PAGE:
While the church is now almost 50 years old, in 2002 the congregation relocated and changed its name from Lakeview Christian Church to Journey Christian Church. Last year the church celebrated its 15th anniversary as Journey.
In the weeks leading up to the anniversary weekend, Hampton said he preached a series of messages from Colossians called “All In.” Hampton and his team repeatedly explained baptism throughout this series, pointing the church toward the final week’s focal point: “All In by Going All Under in Christ.” Hampton said it was the most memorable baptismal service in which he has participated. But it began with a troubling feeling he couldn’t shake.
The worship area was set up with different ministers standing by the baptistery and the three portable pools that had been brought in. People came forward and chose a baptismal space and a person to do the baptizing. Saturday night was slow. Not many people came forward, and those who did all went to Hampton to baptize them.
“That bothered me,” Hampton said. “So I decided not to baptize anyone Sunday. At the end of Sunday’s message, I said, ‘Come up, and I’m going to pray, worship, and cheer you on.’ Other pastors did the baptizing. I was the chief cheerleader—I went to each pool and cheered people on. I prayed with people. It was the most fun I’ve had at a baptism weekend, and I didn’t baptize anyone that Sunday!”
The joy of that weekend flowed over into 2018. With so many people new to the faith, it was fitting God had already guided Journey’s fall 2018 plans to be centered on discipleship. Journey’s staff, elders, and key volunteers went through “Rooted” earlier this year, and now the entire church is joining in.
“We’re excited to ground people in the big themes of what it means to follow Jesus,” Hampton said.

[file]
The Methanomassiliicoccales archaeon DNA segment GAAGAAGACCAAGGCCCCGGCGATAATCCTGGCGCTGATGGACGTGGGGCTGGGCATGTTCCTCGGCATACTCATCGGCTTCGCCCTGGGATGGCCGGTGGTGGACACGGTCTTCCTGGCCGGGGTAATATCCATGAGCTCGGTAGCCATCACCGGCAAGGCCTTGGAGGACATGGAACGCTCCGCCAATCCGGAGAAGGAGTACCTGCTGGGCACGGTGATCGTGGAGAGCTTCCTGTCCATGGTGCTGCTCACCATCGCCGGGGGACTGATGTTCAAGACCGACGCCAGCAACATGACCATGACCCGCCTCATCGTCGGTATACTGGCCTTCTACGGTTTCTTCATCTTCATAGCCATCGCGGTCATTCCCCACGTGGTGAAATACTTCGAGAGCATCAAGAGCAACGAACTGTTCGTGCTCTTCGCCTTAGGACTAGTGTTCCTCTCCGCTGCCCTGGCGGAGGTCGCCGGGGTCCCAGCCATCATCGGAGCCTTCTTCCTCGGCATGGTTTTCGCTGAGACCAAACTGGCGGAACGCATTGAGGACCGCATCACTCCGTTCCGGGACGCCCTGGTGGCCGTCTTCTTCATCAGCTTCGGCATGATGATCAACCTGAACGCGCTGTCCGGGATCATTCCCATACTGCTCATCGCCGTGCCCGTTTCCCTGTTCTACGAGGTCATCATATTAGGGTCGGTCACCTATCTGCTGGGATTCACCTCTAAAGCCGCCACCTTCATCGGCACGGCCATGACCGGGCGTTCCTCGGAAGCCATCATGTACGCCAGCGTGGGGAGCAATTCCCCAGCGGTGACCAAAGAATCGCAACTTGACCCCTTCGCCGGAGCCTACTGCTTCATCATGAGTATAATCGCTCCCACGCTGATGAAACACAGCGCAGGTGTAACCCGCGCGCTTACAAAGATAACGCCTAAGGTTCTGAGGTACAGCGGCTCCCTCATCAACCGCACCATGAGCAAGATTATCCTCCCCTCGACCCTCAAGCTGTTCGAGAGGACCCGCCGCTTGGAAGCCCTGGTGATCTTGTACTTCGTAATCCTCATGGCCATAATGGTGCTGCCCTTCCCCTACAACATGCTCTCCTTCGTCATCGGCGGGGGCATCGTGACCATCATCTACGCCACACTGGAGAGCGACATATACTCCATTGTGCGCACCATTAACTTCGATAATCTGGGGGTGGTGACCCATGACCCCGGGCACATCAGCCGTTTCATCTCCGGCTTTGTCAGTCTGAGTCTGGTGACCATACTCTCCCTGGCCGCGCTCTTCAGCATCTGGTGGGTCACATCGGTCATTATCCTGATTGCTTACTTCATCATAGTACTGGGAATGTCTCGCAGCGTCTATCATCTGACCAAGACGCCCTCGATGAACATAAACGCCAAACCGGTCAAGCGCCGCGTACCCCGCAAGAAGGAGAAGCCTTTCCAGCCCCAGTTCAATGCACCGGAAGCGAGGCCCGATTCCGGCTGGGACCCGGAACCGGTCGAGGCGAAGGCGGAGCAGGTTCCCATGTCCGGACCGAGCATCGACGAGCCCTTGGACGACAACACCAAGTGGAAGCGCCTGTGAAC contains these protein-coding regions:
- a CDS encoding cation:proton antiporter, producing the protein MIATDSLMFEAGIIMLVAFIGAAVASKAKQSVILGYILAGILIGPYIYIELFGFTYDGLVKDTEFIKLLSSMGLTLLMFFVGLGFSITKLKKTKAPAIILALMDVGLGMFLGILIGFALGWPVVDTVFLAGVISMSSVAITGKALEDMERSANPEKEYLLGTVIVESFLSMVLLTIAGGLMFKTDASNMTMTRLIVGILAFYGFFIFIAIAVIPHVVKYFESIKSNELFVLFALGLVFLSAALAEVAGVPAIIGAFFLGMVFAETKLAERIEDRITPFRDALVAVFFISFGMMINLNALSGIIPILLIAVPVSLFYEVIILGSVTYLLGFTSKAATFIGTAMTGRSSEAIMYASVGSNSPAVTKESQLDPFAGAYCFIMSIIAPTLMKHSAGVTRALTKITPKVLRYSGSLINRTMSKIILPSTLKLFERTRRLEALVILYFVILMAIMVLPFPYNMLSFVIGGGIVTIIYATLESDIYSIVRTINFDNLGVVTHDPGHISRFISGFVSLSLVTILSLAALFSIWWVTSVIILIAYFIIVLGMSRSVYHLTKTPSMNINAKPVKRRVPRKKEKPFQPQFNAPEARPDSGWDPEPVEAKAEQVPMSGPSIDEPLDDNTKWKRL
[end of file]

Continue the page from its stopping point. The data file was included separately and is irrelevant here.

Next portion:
_ _ _
Life at the Beach
Oak Park Christian Church in Grover Beach, California
Mike Gunderson, lead pastor
Last year was hopeful for Oak Park Christian Church. After four years of little growth, even decline, Oak Park saw 18 people baptized and added 32 active and excited members who are ready to serve.
That brought encouragement to Mike Gunderson, as he has experienced two distinct seasons in this ministry: several years of growth and then several years of decline.
Halfway between San Francisco and Los Angeles, Grover Beach is “a hidden gem,” Gunderson said, “high in tourism, agriculture, and early retirees.” While living anywhere on the West Coast is pricey, he said, “Real estate is ridiculously expensive here. Yesterday gas was $3.77, and that was a good deal!”
Between 2008 and 2012 there was a steady influx of people to Grover Beach, and the church grew along with it. But while the town was first insulated from the nation’s economic downturn, a two-year lag hit in 2013. During that period, Oak Park lost 130 church members due to singles, young families, and seniors moving away—they could no longer afford to live in the area.
But by the end of 2016 and into 2017, new people at various stages of faith began to arrive. Gunderson said he has an amazing group of elders who are true shepherds; they call on people and counsel people and are involved in the lives of families at the church, including the new arrivals at Oak Park. Gunderson noted that six or seven of the baptisms last year resulted from a recovery ministry that one of the elders oversees.
This year has brought a search for a children’s/family life pastor. With the expensive cost of living, finding staff can be a challenge, Gunderson said. The expense also affects the neighborhood, as they watch people in town become homeless or turn to substance abuse to cope with the pressure. Another challenge comes from the culture surrounding the area, where people get politics confused with faith and erect unnecessary barriers.
“It’s getting harder and harder to communicate to people that God can heal, God can give you hope . . . come to Jesus,” Gunderson said.
While some people might view such challenges with dread, Gunderson sees a mission field: “Research says we have the third-highest percentage of never-churched people in the U.S. It’s a great opportunity if we can get inroads.” And he is certainly aware that their church has plenty for which to be thankful. “We live at the beach—life is pretty nice!”
_ _ _
How is your 2018 ministry looking thus far? Take time to share with us the stories behind your statistics. Email them to firstname.lastname@example.org.
_ _ _
Kelly Carr, former editor of The Lookout, enjoys sharing and shaping people’s stories as a writing and editing consultant in Cincinnati, Ohio (EditorOfLife.com).